Baba Vanga was very happy when people were coming to greet her and to kiss her hand. Her soul was in a great excitement. Typically this would happen on Sunday when there was a church holiday. She was going out in the yard, and was sitting at a chair. This is where hundreds of people were coming to visit her. The busiest times were at the biggest holidays such as Easter, Christmas, Jordan day, St. Petka, The Annunciation and others. Baba Vanga was as happy as a child. She did understand that all these people came for good and only for good to express their gratitude to her. I think these were the times when she would forget about her great pain and misery that she has had and continue to have.
Baba Vanga Books
On this link you can see the most popular Bulgarian books written on Baba Vanga – http://books.balkanatolia.com
Under “search” simply copy and paste “Баба Ванга” – Baba Vanga in Cyrilic alphabet.
The excerpt for this article was taken from Baba Vanga Predictions – Luxurious Edition (In Bulgarian) by Zheni Kostadinova
About The Author
Zheni Kostadinova graduated Philosophy at the Sofia University “St. Kliment Ohridski”. She has worked as an editor at the student TV show “Ku-Ku”, and as a reporter at the National Radio “Horizon”. For over 15 years she is a columnist at “Weekly Trud” newspaper writing about esoteric and psychology. In the same newspaper she is maintaining a page on literature. Zheni Kostadinova is the author of some of the most popular books written on Baba Vanga including “Baba Vanga The Prophetess”, “Baba Vanga Predictions”, “The Secret of Baba Vanga”. Her first book was translated into Russian, Polish, Latvian, Serbian, and Albanian. Zheni is a member of the Union of Bulgarian Writers. She had published three books of poetry: “Fire Sticks (2002), “17 love colors” (2007), and “Fig Jam” (2008). In 2012 Zheni has founded the art-house “Kuklite”. It is a doll gallery and a mini-museum located in the old downtown of Sofia. The gallery exhibits different dolls placed in specific categories. Besides the exhibitions, the art-house “Kuklite” also have the priority to work with children from the local schools, so they learn more about the traditions and customs of the different nations. The main idea is to transform the art-house “Kuklite” into a centre for cultural exchange, creative collaboration between representatives of different fields of art, science and philosophy. The art-house will hold meetings with interesting personalities, and will be a place of exhibitions, seminars, workshops, premieres of books and documentary movies, puppetry, and many other great events. The art-house “Kuklite” will also be a place where collectors can display their favourite artefacts and can share the history associated with them.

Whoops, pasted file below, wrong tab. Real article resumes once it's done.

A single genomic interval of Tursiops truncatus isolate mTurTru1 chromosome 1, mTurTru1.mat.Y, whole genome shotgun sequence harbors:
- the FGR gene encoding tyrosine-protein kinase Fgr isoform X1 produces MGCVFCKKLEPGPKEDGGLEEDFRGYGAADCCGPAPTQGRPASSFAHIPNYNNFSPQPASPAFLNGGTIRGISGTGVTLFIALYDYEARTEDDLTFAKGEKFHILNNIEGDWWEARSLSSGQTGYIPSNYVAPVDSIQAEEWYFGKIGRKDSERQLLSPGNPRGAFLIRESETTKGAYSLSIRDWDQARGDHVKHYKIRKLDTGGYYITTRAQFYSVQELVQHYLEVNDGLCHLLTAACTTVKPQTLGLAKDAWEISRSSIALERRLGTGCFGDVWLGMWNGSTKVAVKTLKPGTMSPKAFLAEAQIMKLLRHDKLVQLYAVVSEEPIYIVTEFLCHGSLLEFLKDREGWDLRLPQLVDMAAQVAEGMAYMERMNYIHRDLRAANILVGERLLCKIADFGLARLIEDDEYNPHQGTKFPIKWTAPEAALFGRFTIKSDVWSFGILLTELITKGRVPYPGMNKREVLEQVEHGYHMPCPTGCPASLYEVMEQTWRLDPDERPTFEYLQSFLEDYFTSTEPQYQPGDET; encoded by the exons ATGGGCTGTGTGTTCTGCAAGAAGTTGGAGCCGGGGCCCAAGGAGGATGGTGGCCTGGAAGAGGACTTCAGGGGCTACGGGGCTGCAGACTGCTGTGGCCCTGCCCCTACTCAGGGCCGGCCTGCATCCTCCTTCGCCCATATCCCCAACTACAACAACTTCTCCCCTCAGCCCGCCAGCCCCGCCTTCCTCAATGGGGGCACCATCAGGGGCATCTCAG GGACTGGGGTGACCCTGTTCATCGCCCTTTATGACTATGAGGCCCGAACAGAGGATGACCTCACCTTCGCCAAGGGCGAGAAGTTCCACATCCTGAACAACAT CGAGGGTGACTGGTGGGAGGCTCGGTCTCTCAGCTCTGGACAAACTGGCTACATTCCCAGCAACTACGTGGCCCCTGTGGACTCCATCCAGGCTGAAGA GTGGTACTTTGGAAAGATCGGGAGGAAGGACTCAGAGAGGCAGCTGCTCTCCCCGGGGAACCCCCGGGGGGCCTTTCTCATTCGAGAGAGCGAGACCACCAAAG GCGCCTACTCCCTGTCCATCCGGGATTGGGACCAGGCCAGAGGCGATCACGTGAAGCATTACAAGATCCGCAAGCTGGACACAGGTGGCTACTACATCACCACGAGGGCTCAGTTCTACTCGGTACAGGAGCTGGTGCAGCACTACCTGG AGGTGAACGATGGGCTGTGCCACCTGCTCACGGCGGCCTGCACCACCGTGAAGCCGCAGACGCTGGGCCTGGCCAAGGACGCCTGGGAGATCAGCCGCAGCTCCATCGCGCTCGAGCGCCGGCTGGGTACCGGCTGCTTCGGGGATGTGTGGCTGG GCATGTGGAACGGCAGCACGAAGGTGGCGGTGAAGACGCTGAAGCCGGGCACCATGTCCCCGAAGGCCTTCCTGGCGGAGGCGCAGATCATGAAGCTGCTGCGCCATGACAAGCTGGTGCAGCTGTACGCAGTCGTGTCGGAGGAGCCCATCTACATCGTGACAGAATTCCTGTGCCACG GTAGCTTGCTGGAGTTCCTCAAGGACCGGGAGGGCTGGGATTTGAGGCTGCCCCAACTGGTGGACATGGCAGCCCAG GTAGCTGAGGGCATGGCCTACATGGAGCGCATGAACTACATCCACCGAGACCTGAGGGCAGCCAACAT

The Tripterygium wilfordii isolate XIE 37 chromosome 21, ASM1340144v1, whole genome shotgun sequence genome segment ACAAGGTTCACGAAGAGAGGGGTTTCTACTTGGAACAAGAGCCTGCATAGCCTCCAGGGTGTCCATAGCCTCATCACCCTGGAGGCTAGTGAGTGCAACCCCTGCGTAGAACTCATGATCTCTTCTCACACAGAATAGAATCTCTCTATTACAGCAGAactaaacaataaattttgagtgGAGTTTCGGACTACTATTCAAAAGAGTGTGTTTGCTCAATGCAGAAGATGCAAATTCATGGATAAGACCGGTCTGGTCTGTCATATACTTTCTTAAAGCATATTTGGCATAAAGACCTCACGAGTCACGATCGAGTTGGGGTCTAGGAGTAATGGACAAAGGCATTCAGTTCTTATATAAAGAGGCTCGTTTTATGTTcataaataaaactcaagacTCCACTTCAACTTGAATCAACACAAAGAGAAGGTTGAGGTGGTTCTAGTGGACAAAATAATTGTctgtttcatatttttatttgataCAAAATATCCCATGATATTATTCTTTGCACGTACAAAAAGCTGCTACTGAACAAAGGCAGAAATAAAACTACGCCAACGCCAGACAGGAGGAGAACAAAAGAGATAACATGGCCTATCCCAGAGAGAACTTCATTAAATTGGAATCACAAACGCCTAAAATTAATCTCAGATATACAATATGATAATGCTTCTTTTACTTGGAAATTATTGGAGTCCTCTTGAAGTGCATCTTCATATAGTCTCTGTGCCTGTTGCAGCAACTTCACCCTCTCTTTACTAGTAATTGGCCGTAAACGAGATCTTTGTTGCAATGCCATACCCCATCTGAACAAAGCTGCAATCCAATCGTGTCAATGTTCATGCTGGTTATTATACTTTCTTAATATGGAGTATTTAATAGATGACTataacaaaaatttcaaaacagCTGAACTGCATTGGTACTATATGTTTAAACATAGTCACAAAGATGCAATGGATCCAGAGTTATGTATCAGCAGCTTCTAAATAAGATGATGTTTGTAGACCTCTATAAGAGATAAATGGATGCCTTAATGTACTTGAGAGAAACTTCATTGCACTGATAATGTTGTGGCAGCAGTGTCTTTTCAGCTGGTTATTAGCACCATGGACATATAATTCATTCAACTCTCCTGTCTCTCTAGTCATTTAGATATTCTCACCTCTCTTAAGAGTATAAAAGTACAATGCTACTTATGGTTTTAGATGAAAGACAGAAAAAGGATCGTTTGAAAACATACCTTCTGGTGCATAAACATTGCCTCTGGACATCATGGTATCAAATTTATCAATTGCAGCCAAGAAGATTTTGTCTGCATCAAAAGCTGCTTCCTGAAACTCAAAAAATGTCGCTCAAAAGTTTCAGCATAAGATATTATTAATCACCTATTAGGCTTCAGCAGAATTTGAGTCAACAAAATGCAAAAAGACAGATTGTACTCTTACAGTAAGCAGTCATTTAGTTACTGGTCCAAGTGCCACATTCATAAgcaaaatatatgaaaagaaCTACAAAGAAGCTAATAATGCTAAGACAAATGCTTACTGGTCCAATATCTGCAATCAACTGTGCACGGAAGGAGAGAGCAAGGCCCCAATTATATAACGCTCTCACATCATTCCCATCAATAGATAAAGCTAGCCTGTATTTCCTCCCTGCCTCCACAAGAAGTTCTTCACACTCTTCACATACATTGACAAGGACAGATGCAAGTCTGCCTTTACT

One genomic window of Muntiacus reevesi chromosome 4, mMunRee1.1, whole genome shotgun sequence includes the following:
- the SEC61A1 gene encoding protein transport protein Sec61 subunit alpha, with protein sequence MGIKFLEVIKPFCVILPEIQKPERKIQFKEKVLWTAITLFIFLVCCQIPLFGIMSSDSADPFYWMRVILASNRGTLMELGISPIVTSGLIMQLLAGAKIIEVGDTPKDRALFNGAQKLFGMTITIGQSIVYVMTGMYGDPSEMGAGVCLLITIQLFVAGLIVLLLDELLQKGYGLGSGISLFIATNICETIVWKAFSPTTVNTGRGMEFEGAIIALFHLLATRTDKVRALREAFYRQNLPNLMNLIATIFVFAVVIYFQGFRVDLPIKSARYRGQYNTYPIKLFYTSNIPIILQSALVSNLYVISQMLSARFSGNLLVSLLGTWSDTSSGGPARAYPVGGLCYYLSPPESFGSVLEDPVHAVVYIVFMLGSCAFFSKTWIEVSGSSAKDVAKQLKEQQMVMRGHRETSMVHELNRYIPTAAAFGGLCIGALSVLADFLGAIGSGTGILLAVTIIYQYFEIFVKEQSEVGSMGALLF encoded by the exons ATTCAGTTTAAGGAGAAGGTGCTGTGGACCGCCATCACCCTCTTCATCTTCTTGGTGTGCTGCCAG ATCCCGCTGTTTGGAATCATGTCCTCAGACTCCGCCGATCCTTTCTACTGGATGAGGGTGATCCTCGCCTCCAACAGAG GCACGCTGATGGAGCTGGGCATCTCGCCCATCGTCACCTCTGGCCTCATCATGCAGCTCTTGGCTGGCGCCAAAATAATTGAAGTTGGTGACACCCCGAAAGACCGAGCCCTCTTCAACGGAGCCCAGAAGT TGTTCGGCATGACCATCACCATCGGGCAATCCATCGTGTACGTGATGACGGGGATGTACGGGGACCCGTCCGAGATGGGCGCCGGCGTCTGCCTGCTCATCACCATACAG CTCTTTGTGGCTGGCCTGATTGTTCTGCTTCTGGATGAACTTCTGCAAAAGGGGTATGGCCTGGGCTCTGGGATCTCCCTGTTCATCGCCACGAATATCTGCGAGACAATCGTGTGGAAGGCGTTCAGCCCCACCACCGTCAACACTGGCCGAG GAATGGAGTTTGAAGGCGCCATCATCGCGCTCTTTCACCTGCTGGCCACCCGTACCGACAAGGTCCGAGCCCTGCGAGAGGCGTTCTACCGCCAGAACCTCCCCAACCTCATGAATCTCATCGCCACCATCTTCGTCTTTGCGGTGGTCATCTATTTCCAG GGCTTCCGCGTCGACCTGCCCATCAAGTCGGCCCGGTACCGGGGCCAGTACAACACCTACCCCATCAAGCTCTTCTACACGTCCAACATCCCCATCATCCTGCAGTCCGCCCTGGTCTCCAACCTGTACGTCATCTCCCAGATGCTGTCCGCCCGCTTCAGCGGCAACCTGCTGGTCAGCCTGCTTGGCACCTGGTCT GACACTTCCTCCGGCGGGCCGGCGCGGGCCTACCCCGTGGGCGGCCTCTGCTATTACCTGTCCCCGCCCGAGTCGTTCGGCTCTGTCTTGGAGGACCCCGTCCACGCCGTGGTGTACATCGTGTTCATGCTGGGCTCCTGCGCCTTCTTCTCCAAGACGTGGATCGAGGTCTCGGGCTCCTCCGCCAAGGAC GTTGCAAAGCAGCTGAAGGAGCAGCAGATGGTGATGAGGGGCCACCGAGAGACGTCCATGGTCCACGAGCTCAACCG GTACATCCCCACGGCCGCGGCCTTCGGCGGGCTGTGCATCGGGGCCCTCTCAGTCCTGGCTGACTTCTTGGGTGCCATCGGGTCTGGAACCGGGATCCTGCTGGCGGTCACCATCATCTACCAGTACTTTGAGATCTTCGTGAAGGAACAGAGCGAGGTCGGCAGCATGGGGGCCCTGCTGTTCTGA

Zheni Kostadinova Blog – http://www.jenykostadinova.com/
Art-house “Kuklite” website – http://www.arthouse-kuklite.com/
Facebook page – https://www.facebook.com/arthouse.kuklite